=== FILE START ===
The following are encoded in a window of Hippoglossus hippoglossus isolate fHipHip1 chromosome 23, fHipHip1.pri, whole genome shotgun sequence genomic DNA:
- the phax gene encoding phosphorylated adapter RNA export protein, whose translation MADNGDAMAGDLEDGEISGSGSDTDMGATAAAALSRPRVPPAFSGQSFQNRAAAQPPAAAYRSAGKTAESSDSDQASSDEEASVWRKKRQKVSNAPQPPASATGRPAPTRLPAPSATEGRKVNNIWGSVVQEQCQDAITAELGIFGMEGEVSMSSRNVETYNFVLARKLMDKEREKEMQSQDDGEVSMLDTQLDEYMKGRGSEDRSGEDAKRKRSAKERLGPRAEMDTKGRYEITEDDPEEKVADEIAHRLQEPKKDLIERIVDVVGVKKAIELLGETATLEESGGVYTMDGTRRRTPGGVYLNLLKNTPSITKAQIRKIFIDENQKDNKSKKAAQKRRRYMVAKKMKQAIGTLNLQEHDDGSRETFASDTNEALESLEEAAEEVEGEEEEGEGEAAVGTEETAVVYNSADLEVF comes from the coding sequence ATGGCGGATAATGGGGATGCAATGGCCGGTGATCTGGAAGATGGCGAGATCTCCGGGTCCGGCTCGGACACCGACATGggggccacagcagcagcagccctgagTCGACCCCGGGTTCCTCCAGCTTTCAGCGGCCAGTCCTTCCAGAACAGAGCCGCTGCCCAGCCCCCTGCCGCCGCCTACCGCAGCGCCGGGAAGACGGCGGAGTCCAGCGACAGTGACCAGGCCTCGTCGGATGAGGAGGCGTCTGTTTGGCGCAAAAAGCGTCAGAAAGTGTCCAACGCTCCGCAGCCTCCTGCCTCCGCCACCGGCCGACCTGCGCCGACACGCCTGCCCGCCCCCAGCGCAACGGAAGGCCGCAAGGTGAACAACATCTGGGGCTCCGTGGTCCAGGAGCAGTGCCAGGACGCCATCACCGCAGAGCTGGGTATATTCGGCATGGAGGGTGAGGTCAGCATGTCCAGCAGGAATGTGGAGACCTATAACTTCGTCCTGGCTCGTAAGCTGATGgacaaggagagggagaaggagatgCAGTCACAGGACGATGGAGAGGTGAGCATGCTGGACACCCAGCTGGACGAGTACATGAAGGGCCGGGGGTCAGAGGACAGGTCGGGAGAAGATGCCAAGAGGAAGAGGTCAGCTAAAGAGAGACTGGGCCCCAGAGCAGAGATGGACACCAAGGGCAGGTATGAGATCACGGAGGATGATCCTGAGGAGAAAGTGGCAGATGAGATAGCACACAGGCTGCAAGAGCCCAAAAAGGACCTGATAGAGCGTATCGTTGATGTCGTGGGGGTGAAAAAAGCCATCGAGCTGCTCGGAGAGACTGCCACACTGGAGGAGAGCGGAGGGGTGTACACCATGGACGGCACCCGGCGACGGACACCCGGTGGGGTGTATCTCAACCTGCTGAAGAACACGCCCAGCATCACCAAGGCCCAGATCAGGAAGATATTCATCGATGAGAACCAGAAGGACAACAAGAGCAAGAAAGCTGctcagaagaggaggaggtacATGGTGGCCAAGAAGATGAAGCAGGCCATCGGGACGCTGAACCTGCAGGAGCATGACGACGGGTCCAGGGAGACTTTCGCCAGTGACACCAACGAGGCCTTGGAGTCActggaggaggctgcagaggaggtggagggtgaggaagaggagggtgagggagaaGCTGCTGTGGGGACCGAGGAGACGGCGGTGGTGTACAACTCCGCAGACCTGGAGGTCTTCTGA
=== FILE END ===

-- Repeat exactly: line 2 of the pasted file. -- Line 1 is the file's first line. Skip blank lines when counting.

- the phax gene encoding phosphorylated adapter RNA export protein, whose translation MADNGDAMAGDLEDGEISGSGSDTDMGATAAAALSRPRVPPAFSGQSFQNRAAAQPPAAAYRSAGKTAESSDSDQASSDEEASVWRKKRQKVSNAPQPPASATGRPAPTRLPAPSATEGRKVNNIWGSVVQEQCQDAITAELGIFGMEGEVSMSSRNVETYNFVLARKLMDKEREKEMQSQDDGEVSMLDTQLDEYMKGRGSEDRSGEDAKRKRSAKERLGPRAEMDTKGRYEITEDDPEEKVADEIAHRLQEPKKDLIERIVDVVGVKKAIELLGETATLEESGGVYTMDGTRRRTPGGVYLNLLKNTPSITKAQIRKIFIDENQKDNKSKKAAQKRRRYMVAKKMKQAIGTLNLQEHDDGSRETFASDTNEALESLEEAAEEVEGEEEEGEGEAAVGTEETAVVYNSADLEVF comes from the coding sequence ATGGCGGATAATGGGGATGCAATGGCCGGTGATCTGGAAGATGGCGAGATCTCCGGGTCCGGCTCGGACACCGACATGggggccacagcagcagcagccctgagTCGACCCCGGGTTCCTCCAGCTTTCAGCGGCCAGTCCTTCCAGAACAGAGCCGCTGCCCAGCCCCCTGCCGCCGCCTACCGCAGCGCCGGGAAGACGGCGGAGTCCAGCGACAGTGACCAGGCCTCGTCGGATGAGGAGGCGTCTGTTTGGCGCAAAAAGCGTCAGAAAGTGTCCAACGCTCCGCAGCCTCCTGCCTCCGCCACCGGCCGACCTGCGCCGACACGCCTGCCCGCCCCCAGCGCAACGGAAGGCCGCAAGGTGAACAACATCTGGGGCTCCGTGGTCCAGGAGCAGTGCCAGGACGCCATCACCGCAGAGCTGGGTATATTCGGCATGGAGGGTGAGGTCAGCATGTCCAGCAGGAATGTGGAGACCTATAACTTCGTCCTGGCTCGTAAGCTGATGgacaaggagagggagaaggagatgCAGTCACAGGACGATGGAGAGGTGAGCATGCTGGACACCCAGCTGGACGAGTACATGAAGGGCCGGGGGTCAGAGGACAGGTCGGGAGAAGATGCCAAGAGGAAGAGGTCAGCTAAAGAGAGACTGGGCCCCAGAGCAGAGATGGACACCAAGGGCAGGTATGAGATCACGGAGGATGATCCTGAGGAGAAAGTGGCAGATGAGATAGCACACAGGCTGCAAGAGCCCAAAAAGGACCTGATAGAGCGTATCGTTGATGTCGTGGGGGTGAAAAAAGCCATCGAGCTGCTCGGAGAGACTGCCACACTGGAGGAGAGCGGAGGGGTGTACACCATGGACGGCACCCGGCGACGGACACCCGGTGGGGTGTATCTCAACCTGCTGAAGAACACGCCCAGCATCACCAAGGCCCAGATCAGGAAGATATTCATCGATGAGAACCAGAAGGACAACAAGAGCAAGAAAGCTGctcagaagaggaggaggtacATGGTGGCCAAGAAGATGAAGCAGGCCATCGGGACGCTGAACCTGCAGGAGCATGACGACGGGTCCAGGGAGACTTTCGCCAGTGACACCAACGAGGCCTTGGAGTCActggaggaggctgcagaggaggtggagggtgaggaagaggagggtgagggagaaGCTGCTGTGGGGACCGAGGAGACGGCGGTGGTGTACAACTCCGCAGACCTGGAGGTCTTCTGA